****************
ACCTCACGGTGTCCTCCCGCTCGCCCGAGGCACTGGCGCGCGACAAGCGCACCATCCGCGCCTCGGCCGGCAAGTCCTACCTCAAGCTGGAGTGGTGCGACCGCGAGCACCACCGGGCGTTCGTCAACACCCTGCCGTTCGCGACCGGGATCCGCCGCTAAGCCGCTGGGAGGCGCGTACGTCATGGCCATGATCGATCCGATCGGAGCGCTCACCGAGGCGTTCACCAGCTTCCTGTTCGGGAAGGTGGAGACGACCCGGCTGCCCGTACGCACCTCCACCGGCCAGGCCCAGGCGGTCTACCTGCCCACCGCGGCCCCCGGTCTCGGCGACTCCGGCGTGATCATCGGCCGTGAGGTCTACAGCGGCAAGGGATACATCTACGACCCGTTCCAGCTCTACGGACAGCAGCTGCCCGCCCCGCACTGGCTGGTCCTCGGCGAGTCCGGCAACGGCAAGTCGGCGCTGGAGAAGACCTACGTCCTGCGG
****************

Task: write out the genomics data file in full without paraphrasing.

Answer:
ACCTCACGGTGTCCTCCCGCTCGCCCGAGGCACTGGCGCGCGACAAGCGCACCATCCGCGCCTCGGCCGGCAAGTCCTACCTCAAGCTGGAGTGGTGCGACCGCGAGCACCACCGGGCGTTCGTCAACACCCTGCCGTTCGCGACCGGGATCCGCCGCTAAGCCGCTGGGAGGCGCGTACGTCATGGCCATGATCGATCCGATCGGAGCGCTCACCGAGGCGTTCACCAGCTTCCTGTTCGGGAAGGTGGAGACGACCCGGCTGCCCGTACGCACCTCCACCGGCCAGGCCCAGGCGGTCTACCTGCCCACCGCGGCCCCCGGTCTCGGCGACTCCGGCGTGATCATCGGCCGTGAGGTCTACAGCGGCAAGGGATACATCTACGACCCGTTCCAGCTCTACGGACAGCAGCTGCCCGCCCCGCACTGGCTGGTCCTCGGCGAGTCCGGCAACGGCAAGTCGGCGCTGGAGAAGACCTACGTCCTGCGG